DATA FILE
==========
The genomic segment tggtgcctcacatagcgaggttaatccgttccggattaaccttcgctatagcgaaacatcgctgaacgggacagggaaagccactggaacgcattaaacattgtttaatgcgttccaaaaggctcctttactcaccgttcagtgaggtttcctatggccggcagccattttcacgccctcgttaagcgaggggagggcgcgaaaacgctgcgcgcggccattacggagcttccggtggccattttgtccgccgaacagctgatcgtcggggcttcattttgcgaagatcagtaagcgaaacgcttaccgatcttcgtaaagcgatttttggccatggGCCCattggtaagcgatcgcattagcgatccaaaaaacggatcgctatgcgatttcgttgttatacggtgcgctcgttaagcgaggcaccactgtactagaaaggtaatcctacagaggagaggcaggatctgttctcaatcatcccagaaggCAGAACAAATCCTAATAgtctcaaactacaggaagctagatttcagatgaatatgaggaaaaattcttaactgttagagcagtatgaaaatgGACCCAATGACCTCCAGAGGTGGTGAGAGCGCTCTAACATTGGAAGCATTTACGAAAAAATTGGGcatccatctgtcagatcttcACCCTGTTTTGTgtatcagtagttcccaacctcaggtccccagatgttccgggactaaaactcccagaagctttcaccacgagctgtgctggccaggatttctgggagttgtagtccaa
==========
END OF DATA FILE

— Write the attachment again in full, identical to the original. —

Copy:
The genomic segment tggtgcctcacatagcgaggttaatccgttccggattaaccttcgctatagcgaaacatcgctgaacgggacagggaaagccactggaacgcattaaacattgtttaatgcgttccaaaaggctcctttactcaccgttcagtgaggtttcctatggccggcagccattttcacgccctcgttaagcgaggggagggcgcgaaaacgctgcgcgcggccattacggagcttccggtggccattttgtccgccgaacagctgatcgtcggggcttcattttgcgaagatcagtaagcgaaacgcttaccgatcttcgtaaagcgatttttggccatggGCCCattggtaagcgatcgcattagcgatccaaaaaacggatcgctatgcgatttcgttgttatacggtgcgctcgttaagcgaggcaccactgtactagaaaggtaatcctacagaggagaggcaggatctgttctcaatcatcccagaaggCAGAACAAATCCTAATAgtctcaaactacaggaagctagatttcagatgaatatgaggaaaaattcttaactgttagagcagtatgaaaatgGACCCAATGACCTCCAGAGGTGGTGAGAGCGCTCTAACATTGGAAGCATTTACGAAAAAATTGGGcatccatctgtcagatcttcACCCTGTTTTGTgtatcagtagttcccaacctcaggtccccagatgttccgggactaaaactcccagaagctttcaccacgagctgtgctggccaggatttctgggagttgtagtccaa